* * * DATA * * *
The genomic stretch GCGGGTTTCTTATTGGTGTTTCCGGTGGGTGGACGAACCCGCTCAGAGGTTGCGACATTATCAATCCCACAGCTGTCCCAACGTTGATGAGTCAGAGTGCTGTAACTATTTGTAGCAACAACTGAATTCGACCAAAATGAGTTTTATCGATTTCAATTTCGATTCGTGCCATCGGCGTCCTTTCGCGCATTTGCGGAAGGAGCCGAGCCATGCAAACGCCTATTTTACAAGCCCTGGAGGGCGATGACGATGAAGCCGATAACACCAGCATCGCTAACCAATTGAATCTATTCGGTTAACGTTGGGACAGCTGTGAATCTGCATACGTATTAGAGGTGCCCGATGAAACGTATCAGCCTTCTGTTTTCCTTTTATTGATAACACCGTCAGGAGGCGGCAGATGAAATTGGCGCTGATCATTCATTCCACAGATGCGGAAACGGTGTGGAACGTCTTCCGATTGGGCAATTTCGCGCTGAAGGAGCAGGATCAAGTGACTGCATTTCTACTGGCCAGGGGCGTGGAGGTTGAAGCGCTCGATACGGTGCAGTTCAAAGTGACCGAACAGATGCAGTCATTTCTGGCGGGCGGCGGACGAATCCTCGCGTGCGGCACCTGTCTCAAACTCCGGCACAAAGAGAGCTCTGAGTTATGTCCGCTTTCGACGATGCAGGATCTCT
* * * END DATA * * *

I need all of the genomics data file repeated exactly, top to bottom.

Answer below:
The genomic stretch GCGGGTTTCTTATTGGTGTTTCCGGTGGGTGGACGAACCCGCTCAGAGGTTGCGACATTATCAATCCCACAGCTGTCCCAACGTTGATGAGTCAGAGTGCTGTAACTATTTGTAGCAACAACTGAATTCGACCAAAATGAGTTTTATCGATTTCAATTTCGATTCGTGCCATCGGCGTCCTTTCGCGCATTTGCGGAAGGAGCCGAGCCATGCAAACGCCTATTTTACAAGCCCTGGAGGGCGATGACGATGAAGCCGATAACACCAGCATCGCTAACCAATTGAATCTATTCGGTTAACGTTGGGACAGCTGTGAATCTGCATACGTATTAGAGGTGCCCGATGAAACGTATCAGCCTTCTGTTTTCCTTTTATTGATAACACCGTCAGGAGGCGGCAGATGAAATTGGCGCTGATCATTCATTCCACAGATGCGGAAACGGTGTGGAACGTCTTCCGATTGGGCAATTTCGCGCTGAAGGAGCAGGATCAAGTGACTGCATTTCTACTGGCCAGGGGCGTGGAGGTTGAAGCGCTCGATACGGTGCAGTTCAAAGTGACCGAACAGATGCAGTCATTTCTGGCGGGCGGCGGACGAATCCTCGCGTGCGGCACCTGTCTCAAACTCCGGCACAAAGAGAGCTCTGAGTTATGTCCGCTTTCGACGATGCAGGATCTCT